I'd like to speak on a couple of issues that I feel strongly about.
John Taylor is the fifth most common name in North America, and I can assure you, some of them are on the no-fly list. Whenever I go to the airport, it's hard to get through the guards. Now I've learned to overcome the barriers by having, first, a frequent flyer plan so that they can go back and check to see if I'm the right person. Secondly, I use my father's first name as my middle name on the ticket, and it's very unusual, so that I stand out and I don't look like all those other people on the no-fly list.
I often wonder, how do they make up that list? Everything I've read in the papers on it has said, well, that's a big secret. “The U.S. doesn't release that information, and we use their lists automatically because so many of our flights go into the U.S.”
It gets to be a real serious problem when you start thinking about who the U.S. would put on there. First of all, I guess it's anyone who's committed a felony, which would be half of the black males in the U.S. Many of them get arrested because, in most of the southern states, anyone with a felony record cannot vote. We're sort of perpetuating that by honouring it. I think there's a moral issue involved in that.
I often wonder about our own first nations people. Are they affected by the no-fly list? Many of them, maybe in their youth, may have been arrested or been charged. We've read reports that they outnumber just about everyone else in our prison system.
I feel uncomfortable with a no-fly list. I wish there was some way that it could be cleaned up, and that there would be an appeal. We could hire a lawyer to go in there and find out just exactly why we're on it and what the problem is, and that sort of thing. Apparently, nothing can be done under the present system, both in the U.S. and in Canada.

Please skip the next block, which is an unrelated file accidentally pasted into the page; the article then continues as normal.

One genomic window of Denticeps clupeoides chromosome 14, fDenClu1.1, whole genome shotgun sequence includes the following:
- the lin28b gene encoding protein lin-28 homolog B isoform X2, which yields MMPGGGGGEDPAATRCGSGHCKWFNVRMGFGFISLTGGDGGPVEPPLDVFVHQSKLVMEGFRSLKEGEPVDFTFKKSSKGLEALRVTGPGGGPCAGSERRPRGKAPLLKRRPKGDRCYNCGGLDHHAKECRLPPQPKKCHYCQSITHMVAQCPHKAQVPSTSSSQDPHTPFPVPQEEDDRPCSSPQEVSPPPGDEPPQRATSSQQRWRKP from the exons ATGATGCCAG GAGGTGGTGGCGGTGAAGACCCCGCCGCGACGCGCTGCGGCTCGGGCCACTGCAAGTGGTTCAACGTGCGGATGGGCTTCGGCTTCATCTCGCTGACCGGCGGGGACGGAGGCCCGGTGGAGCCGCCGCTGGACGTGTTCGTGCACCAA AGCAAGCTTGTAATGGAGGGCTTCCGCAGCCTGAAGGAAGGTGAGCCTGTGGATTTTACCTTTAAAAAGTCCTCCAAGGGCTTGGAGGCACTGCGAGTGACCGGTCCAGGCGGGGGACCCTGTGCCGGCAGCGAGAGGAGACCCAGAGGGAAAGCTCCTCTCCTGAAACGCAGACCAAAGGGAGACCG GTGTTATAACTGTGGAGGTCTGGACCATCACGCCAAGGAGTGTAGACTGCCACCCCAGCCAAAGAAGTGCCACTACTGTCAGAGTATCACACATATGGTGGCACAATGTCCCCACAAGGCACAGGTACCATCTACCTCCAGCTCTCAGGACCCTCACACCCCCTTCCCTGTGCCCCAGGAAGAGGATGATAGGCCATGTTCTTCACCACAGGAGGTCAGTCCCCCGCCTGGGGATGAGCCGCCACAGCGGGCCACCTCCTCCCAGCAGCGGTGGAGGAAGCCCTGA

The second issue that I'm concerned about is the lack of accountability, supervision, of these big spy agencies. We have the example of the FBI in the U.S., which was under the control of J. Edgar Hoover for most of his lifetime. His tactic to keep control was to spy on all elected members of Congress, the House of Representatives, the Senate, and such, so that he never had any problem getting his budget increased every year. Anyone who came up with ideas of a reform was immediately shown their file. He had complete details on the things that they didn't want revealed about them, that they'd rather not let the public know.
It looks like we could run into that position, if the U.S. is any indication that it can be done. I would say we have only a couple of years to put those accountability issues into place to protect Parliament and the population at large. Such a system can be very abused when it's basically an alternative government. A very powerful individual has the goods on everyone.
I think that's a major issue that we have to deal with, not because of what everyone else has been talking about, the accountability, the proper subpoenas, and things like that, but simply as a matter of self-preservation for our country. Thank you.